About our lab
The Barr-Gillespie Lab studies mechanoelectrical transduction by hair cells, sensory cells of the inner ear.
Hair-cell transduction is carried out by the hair bundle, a cluster of actin-rich stereocilia (green in image on left) and a single microtubule-based kinocilium (magenta). Bundles are polarized, so transduction is activated when the bundle is moved towards the tallest stereocilia. We are particularly interested in the molecules that are used to construct the hair bundle and those that compose the transduction apparatus. While our approach is highly interdisciplinary, we have pioneered the use of mass spectrometry to detect and measure hair bundle proteins. Visit our Projects page to find out more about ongoing research in the lab.
Postdoctoral Fellows or Senior Research Associates
The Barr-Gillespie laboratory occasionally has positions for postdoctoral fellows or senior research associates. A background in cell biology, neuroscience, physiology, or biochemistry is ideal. If interested, please send a short description of your research background to Peter Barr-Gillespie via email; also include your CV.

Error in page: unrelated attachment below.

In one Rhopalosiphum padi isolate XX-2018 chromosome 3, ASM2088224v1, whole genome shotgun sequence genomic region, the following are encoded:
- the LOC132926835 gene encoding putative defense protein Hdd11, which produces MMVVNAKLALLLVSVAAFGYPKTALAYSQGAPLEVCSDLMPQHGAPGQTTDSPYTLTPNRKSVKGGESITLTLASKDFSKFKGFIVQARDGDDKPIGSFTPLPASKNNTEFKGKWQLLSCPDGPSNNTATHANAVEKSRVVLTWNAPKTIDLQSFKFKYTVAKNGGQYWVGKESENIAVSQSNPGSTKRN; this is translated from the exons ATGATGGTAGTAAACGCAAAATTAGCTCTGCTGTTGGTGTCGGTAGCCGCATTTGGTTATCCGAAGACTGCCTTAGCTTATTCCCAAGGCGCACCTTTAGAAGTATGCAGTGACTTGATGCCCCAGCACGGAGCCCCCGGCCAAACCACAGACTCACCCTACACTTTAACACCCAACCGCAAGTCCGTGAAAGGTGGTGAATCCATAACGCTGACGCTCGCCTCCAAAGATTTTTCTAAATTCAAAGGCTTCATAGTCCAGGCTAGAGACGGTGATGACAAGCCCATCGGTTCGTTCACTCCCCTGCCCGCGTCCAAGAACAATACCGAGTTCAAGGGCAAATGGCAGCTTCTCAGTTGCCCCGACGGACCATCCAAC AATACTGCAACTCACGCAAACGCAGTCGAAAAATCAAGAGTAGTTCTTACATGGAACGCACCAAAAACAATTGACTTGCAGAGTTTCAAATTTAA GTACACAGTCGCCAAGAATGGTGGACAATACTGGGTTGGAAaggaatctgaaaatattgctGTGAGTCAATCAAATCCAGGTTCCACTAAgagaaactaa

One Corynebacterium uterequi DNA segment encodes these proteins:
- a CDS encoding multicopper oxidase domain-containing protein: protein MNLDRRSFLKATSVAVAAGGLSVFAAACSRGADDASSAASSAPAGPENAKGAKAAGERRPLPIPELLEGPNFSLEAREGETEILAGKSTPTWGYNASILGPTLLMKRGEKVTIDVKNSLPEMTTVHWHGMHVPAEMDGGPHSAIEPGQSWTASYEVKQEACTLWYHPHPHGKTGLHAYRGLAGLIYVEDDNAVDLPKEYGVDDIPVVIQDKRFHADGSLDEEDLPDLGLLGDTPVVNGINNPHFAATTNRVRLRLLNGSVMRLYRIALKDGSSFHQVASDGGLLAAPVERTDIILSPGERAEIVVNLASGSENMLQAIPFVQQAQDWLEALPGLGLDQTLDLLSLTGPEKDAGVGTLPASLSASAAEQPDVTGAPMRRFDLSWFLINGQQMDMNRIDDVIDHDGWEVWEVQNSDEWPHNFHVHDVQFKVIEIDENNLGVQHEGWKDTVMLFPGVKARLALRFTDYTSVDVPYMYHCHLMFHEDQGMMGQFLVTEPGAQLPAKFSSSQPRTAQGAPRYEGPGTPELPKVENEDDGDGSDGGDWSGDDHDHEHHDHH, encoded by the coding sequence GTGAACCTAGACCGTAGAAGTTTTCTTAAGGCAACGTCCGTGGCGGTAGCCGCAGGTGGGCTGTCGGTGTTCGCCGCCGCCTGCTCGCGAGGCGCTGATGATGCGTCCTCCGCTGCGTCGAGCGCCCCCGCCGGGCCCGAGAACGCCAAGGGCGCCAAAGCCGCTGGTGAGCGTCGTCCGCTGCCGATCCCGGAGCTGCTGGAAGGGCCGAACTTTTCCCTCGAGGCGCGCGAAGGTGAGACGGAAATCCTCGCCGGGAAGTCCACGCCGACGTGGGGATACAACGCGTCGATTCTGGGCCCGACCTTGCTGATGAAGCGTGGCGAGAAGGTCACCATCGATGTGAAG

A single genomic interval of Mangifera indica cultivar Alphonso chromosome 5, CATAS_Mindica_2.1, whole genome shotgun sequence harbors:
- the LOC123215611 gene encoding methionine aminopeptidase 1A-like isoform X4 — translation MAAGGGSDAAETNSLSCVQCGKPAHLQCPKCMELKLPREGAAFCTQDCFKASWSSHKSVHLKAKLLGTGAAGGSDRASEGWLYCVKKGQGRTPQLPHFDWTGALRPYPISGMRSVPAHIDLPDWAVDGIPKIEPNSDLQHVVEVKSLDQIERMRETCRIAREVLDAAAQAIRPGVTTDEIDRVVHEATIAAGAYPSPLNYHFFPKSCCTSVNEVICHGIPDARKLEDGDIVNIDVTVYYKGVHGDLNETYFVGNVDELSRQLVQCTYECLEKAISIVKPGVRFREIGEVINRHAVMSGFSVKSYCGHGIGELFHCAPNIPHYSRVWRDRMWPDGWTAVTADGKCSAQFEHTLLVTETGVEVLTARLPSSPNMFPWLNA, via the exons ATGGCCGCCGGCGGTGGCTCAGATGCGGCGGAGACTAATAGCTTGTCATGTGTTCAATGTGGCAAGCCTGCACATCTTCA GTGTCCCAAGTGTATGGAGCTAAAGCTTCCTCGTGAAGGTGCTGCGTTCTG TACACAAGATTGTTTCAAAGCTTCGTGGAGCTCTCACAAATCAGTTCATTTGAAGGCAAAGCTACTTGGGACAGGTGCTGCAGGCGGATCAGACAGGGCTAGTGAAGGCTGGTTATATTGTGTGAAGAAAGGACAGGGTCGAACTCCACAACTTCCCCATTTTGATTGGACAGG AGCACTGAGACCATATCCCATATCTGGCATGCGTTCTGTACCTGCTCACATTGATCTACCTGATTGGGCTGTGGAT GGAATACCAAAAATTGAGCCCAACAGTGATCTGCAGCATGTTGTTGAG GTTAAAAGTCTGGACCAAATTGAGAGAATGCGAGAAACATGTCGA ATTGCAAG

The Hearing Restoration Project
Peter Barr-Gillespie is the Scientific Director of the Hearing Restoration Project (HRP), which seeks to develop strategies for restoration of damaged hair cells in humans. The HRP, a privately-funded consortium of 15 scientists from throughout the world, works collaboratively to provide a practical understanding of hair-cell regeneration, which will enable development of therapies for hearing restoration. Our consortium has identified major roadblocks that have stymied the field, and has designed rational approaches to overcome these barriers. We will then identify targets for drug-based restoration of hearing, and partner to screen for suitable drugs. Our approaches to the development of experimental strategies for hair-cell regeneration are highly integrated and involve the efforts of the majority of consortium members.
One recent discovery
In collaboration with Teresa Nicolson’s lab, we have found that the transmembrane channel like proteins TMC1 and TMC2 interact with protocadherin 15 (PCDH15), a critical component of the tip link (Maeda et al., 2014). The TMCs have been hypothesized to be the long-sought-after mechanotransduction channel; whether or not that is true, they definitely contribute to the transduction complex. We are presently using immunoaffinity purification and mass spectrometry to characterize the components of the transduction complex.